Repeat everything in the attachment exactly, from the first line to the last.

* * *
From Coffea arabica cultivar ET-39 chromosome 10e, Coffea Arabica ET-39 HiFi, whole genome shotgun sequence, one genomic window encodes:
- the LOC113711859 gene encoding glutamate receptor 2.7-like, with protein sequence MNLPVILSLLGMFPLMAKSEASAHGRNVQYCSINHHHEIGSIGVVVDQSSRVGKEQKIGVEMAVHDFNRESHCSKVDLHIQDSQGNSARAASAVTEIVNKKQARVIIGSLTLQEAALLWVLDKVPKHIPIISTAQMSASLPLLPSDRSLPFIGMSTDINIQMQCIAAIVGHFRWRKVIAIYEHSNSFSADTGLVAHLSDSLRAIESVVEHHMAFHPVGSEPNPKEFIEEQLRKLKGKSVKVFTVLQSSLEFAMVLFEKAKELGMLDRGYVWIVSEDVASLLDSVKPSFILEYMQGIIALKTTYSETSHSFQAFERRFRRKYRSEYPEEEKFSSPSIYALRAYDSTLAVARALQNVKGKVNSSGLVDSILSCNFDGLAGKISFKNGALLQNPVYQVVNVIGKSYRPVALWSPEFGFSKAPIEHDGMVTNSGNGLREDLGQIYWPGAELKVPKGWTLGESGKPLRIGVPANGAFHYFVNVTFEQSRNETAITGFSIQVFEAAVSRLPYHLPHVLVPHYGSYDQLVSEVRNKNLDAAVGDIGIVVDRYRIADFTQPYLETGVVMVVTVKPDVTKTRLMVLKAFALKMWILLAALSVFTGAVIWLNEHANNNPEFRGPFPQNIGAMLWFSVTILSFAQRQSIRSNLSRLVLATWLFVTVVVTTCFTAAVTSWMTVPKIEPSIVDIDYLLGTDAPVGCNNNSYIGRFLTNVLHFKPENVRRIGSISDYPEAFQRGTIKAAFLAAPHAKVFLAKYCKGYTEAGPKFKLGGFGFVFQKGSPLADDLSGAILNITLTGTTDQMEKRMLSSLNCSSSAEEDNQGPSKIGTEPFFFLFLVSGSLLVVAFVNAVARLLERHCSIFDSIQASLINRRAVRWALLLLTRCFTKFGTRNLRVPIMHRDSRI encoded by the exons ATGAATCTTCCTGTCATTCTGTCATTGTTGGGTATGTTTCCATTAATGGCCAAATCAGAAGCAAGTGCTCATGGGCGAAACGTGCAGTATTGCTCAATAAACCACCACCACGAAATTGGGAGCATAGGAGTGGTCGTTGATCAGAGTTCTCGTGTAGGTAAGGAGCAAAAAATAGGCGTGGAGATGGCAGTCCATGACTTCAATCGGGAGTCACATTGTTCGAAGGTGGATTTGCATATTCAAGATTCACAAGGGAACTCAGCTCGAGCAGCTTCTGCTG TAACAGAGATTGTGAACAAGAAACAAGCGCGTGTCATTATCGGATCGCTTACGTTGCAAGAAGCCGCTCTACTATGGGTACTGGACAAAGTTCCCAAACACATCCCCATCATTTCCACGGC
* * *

From Coffea arabica cultivar ET-39 chromosome 10e, Coffea Arabica ET-39 HiFi, whole genome shotgun sequence, one genomic window encodes:
- the LOC113711859 gene encoding glutamate receptor 2.7-like, with protein sequence MNLPVILSLLGMFPLMAKSEASAHGRNVQYCSINHHHEIGSIGVVVDQSSRVGKEQKIGVEMAVHDFNRESHCSKVDLHIQDSQGNSARAASAVTEIVNKKQARVIIGSLTLQEAALLWVLDKVPKHIPIISTAQMSASLPLLPSDRSLPFIGMSTDINIQMQCIAAIVGHFRWRKVIAIYEHSNSFSADTGLVAHLSDSLRAIESVVEHHMAFHPVGSEPNPKEFIEEQLRKLKGKSVKVFTVLQSSLEFAMVLFEKAKELGMLDRGYVWIVSEDVASLLDSVKPSFILEYMQGIIALKTTYSETSHSFQAFERRFRRKYRSEYPEEEKFSSPSIYALRAYDSTLAVARALQNVKGKVNSSGLVDSILSCNFDGLAGKISFKNGALLQNPVYQVVNVIGKSYRPVALWSPEFGFSKAPIEHDGMVTNSGNGLREDLGQIYWPGAELKVPKGWTLGESGKPLRIGVPANGAFHYFVNVTFEQSRNETAITGFSIQVFEAAVSRLPYHLPHVLVPHYGSYDQLVSEVRNKNLDAAVGDIGIVVDRYRIADFTQPYLETGVVMVVTVKPDVTKTRLMVLKAFALKMWILLAALSVFTGAVIWLNEHANNNPEFRGPFPQNIGAMLWFSVTILSFAQRQSIRSNLSRLVLATWLFVTVVVTTCFTAAVTSWMTVPKIEPSIVDIDYLLGTDAPVGCNNNSYIGRFLTNVLHFKPENVRRIGSISDYPEAFQRGTIKAAFLAAPHAKVFLAKYCKGYTEAGPKFKLGGFGFVFQKGSPLADDLSGAILNITLTGTTDQMEKRMLSSLNCSSSAEEDNQGPSKIGTEPFFFLFLVSGSLLVVAFVNAVARLLERHCSIFDSIQASLINRRAVRWALLLLTRCFTKFGTRNLRVPIMHRDSRI encoded by the exons ATGAATCTTCCTGTCATTCTGTCATTGTTGGGTATGTTTCCATTAATGGCCAAATCAGAAGCAAGTGCTCATGGGCGAAACGTGCAGTATTGCTCAATAAACCACCACCACGAAATTGGGAGCATAGGAGTGGTCGTTGATCAGAGTTCTCGTGTAGGTAAGGAGCAAAAAATAGGCGTGGAGATGGCAGTCCATGACTTCAATCGGGAGTCACATTGTTCGAAGGTGGATTTGCATATTCAAGATTCACAAGGGAACTCAGCTCGAGCAGCTTCTGCTG TAACAGAGATTGTGAACAAGAAACAAGCGCGTGTCATTATCGGATCGCTTACGTTGCAAGAAGCCGCTCTACTATGGGTACTGGACAAAGTTCCCAAACACATCCCCATCATTTCCACGGC